Re: [secdir] [babel] Secdir early review of draft-ietf-babel-hmac-00

Robert Sparks <> Fri, 02 November 2018 15:45 UTC

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To: Juliusz Chroboczek <>
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From: Robert Sparks <>
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Date: Fri, 2 Nov 2018 10:45:34 -0500
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Subject: Re: [secdir] [babel] Secdir early review of draft-ietf-babel-hmac-00
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On 11/2/18 5:11 AM, Juliusz Chroboczek wrote:
> Dear Robert,
> Thank you very much for your review.
>> Issues:
>> The pseudo-header is IPv4-centric.
> The diagram in Section 4.1 shows 16-octet addresses, and so, if anything,
> it is IPv6-centric.  I may be missing something, but I don't see any place
> where we're assuming IPv4.
> (The intent, of course, is that the pseudo-header is address-family
> independent -- the diagram shows 16-octet addresses, but we've been
> careful to avoid mentioning address families in the body text.  If you
> have any advice about how to improve that, we're listening.)
Ok - skimming to fast and had a divide-by-4 error. Sorry.

I still think you'll need to say something about how you're building the 
pseudo-header for IPv4 vs IPv6.
Are you assuming that the header would be a different size for IPv4, or 
the same size with some zero-packing?
>> The protocol allows for multiple HMAC algorithms, but has no mechanism for
>> signaling which one was used.
> This is the case, and it is the intent -- checking algorithm availability
> is done at key provisioning time.
So this is me being new to babel itself - I'll go read the base 
documents more carefully.
>> The MUST NOT at the top of page 8 will need to be adjusted after that's
>> worked out.  Discussion of what to do at a verifying peer that doesn't
>> implement a chosen algorithm is also needed.
> I don't understand.  The first point of Section 4.3 looks clear to me --
> a node doesn't compute an HMAC for every HMAC TLV it receives, it computes
> an HMAC for every key it has been provisioned with.  Obviously, it knows
> the algorithm of every key it has been provisioned with (else it would
> have failed at configuration time), and hence there is no issue computing
> all required HMACs.
> Am I missing something?  Do you have any suggestions about how to make
> that clearer?
No, that's all moot.
>> Nits:
>> The claim in 1.1 about not requiring persistent storage is contradicted
>> by the definition of the protocol. At the very least, there is the need
>> to persist the most recent (index,PC) seen.
> A node is allowed to lose its state at any time, at the cost of one RTT
> worth of lost packets (it will need to issue a new challenge to every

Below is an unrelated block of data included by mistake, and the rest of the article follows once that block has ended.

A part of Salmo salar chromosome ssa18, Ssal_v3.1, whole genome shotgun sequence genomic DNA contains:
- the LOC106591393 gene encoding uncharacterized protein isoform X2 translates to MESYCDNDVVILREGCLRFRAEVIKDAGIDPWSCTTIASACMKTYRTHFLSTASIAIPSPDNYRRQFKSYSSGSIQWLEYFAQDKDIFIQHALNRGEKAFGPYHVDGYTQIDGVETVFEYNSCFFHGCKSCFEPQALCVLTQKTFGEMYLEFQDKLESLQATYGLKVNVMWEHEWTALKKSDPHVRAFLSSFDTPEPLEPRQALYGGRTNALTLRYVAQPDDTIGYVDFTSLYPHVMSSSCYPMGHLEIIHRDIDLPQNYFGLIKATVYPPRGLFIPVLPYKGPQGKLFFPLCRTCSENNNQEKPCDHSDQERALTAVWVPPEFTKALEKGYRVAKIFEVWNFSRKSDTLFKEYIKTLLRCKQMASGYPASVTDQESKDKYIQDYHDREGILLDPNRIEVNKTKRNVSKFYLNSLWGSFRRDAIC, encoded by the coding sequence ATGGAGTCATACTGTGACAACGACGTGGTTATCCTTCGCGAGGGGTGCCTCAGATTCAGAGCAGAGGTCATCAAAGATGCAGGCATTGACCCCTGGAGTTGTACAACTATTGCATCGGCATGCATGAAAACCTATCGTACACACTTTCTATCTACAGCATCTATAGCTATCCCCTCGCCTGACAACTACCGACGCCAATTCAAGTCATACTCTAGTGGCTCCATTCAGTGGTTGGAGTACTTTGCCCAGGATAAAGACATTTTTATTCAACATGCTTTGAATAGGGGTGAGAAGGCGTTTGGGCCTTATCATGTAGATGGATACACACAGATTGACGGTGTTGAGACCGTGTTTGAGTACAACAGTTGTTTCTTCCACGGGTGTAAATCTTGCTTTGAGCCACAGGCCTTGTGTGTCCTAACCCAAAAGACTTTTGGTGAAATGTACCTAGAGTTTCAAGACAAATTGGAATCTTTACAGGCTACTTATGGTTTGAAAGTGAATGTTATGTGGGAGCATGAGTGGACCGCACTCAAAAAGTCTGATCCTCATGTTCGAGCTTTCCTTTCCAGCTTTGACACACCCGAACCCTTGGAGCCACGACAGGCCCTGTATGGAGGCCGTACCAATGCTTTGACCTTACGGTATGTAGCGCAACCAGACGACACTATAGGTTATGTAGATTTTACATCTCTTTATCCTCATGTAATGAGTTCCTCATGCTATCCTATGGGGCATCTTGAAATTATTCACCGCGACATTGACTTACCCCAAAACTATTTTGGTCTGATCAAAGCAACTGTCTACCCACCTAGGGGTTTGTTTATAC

> peer).  In particular, it need not persist its state across reboots.
> You're right, though, that while this is reasonably clear in the
> Conceptual Overview section ("Consider a peer A that has no information
> about a pair B (e.g., because it has recently rebooted)"), we need to put
> an explicit "MAY discard its state at any time" in the normative part.
>> The third bullet at the top of page 4 (among different nodes) has its actors
>> confused. As stated, communication between A and C is irrelevant to the
>> communication between B and C.
> I have double-checked, and I believe the property is correct as stated.
I disagree. I think the clause you have in the "then" part of that 
sentence stands alone, and the "if" part has no bearing on it.
Please explain further how A having accepted a packet from C has any 
influence whatsoever on whether B will accept a packet from C?
Maybe the clause just needs restructuring to avoid the "if <> then <>" 
form. Perhaps this construction would work better:

A copy of a valid packet originally sent from C to A and then replayed 
to B will be detected at B as invalid if...
>> It would be worth building an example of bootstrapping the protocol between
>> two peers that have no previous knowledge of each other.
> We've tried to do that in Section 2:
>     In this situation, A discards the packet and challenges B to prove
>     that it knows the HMAC key.  It sends a "challenge request", a TLV
>     containing a unique nonce, a value that has never been used before
>     and will never be used again.  B replies to the challenge request
>     with a "challenge reply", a TLV containing a copy of the nonce chosen
>     by A, in a packet protected by HMAC and containing the new value of
>     B's PC.
> If you have any advice about how to improve this section, we're listening.
Apologies for asking you to explain what's probably a simple and obvious 
but, assuming at the beginning of that sentence that neither A nor B 
knows the
other node's current (index, PC), then at the end of the paragraph, B 
_still_ doesn't
know A's (index, PC). I'm assuming the challenge A sent to B is not 
protected by
the basic mechanism in this draft, or B would have to discard it and 
challenge A
so it could learn what A's (index, PC) was before it could even read the 
Can you walk me through the parts of the what you have written (or what 
implying by reference) that makes that clear?
>> It's concerning to see a document (even a 00) whose point is to secure a
>> protocol have no discussion at all in the Security Considerations section.
> While we've done our best to describe the claimed security properties of
> the protocol in Section 1.2, we still need to write up the Security
> Considerations section.  We'll do that as soon as we can spend some time
> together with my co-authors.
> Thanks again for your work,
> -- Juliusz